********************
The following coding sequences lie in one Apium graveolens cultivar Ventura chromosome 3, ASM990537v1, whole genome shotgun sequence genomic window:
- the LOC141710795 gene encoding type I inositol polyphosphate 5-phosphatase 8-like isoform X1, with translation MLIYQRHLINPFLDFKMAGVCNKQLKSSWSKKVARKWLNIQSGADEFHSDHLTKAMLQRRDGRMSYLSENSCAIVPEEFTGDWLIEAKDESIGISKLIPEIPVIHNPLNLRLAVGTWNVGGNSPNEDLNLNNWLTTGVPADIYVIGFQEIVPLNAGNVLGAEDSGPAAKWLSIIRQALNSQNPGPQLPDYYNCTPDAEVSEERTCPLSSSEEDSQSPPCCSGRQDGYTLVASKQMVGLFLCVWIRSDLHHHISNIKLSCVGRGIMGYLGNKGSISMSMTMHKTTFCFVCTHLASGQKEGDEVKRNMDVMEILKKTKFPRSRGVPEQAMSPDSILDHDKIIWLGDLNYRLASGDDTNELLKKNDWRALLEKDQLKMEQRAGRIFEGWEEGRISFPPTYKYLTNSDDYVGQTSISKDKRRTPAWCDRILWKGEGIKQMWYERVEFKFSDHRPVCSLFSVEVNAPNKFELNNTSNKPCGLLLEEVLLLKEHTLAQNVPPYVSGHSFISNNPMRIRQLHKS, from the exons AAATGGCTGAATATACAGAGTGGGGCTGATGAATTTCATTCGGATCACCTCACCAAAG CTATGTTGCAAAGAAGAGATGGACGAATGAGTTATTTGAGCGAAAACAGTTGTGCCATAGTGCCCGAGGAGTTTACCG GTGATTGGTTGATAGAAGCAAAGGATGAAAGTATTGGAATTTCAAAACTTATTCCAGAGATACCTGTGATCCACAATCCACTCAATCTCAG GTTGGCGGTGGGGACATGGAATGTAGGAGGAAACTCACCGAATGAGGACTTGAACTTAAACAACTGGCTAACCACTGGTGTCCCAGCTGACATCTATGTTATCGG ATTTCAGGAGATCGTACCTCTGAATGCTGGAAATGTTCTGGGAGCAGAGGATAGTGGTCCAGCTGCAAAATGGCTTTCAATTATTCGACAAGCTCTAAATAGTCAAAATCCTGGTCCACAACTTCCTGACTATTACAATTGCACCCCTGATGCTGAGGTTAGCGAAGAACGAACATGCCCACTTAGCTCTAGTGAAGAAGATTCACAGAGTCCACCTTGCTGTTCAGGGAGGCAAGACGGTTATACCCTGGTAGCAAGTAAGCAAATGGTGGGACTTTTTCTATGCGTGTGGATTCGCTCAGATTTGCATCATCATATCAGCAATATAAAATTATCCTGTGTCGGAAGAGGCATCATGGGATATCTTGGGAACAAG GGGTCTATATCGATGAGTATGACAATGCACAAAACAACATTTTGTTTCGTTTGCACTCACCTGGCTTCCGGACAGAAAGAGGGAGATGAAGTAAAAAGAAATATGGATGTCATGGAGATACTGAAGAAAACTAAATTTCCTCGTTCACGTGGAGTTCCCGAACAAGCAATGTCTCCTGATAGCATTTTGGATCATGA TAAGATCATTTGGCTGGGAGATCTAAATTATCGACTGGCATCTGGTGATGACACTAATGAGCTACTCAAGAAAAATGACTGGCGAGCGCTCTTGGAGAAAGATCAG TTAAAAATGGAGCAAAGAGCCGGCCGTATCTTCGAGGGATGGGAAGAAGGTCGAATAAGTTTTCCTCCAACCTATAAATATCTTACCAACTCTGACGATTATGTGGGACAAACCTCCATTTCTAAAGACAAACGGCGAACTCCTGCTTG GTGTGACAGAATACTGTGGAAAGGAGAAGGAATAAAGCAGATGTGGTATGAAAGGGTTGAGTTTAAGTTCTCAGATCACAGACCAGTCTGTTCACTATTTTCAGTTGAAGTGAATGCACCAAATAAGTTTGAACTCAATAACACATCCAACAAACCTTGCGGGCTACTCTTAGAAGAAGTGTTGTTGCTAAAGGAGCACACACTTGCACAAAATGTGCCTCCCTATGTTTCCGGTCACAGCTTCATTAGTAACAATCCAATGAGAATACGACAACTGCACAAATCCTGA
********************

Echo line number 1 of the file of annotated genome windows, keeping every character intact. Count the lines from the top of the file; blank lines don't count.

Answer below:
The following coding sequences lie in one Apium graveolens cultivar Ventura chromosome 3, ASM990537v1, whole genome shotgun sequence genomic window: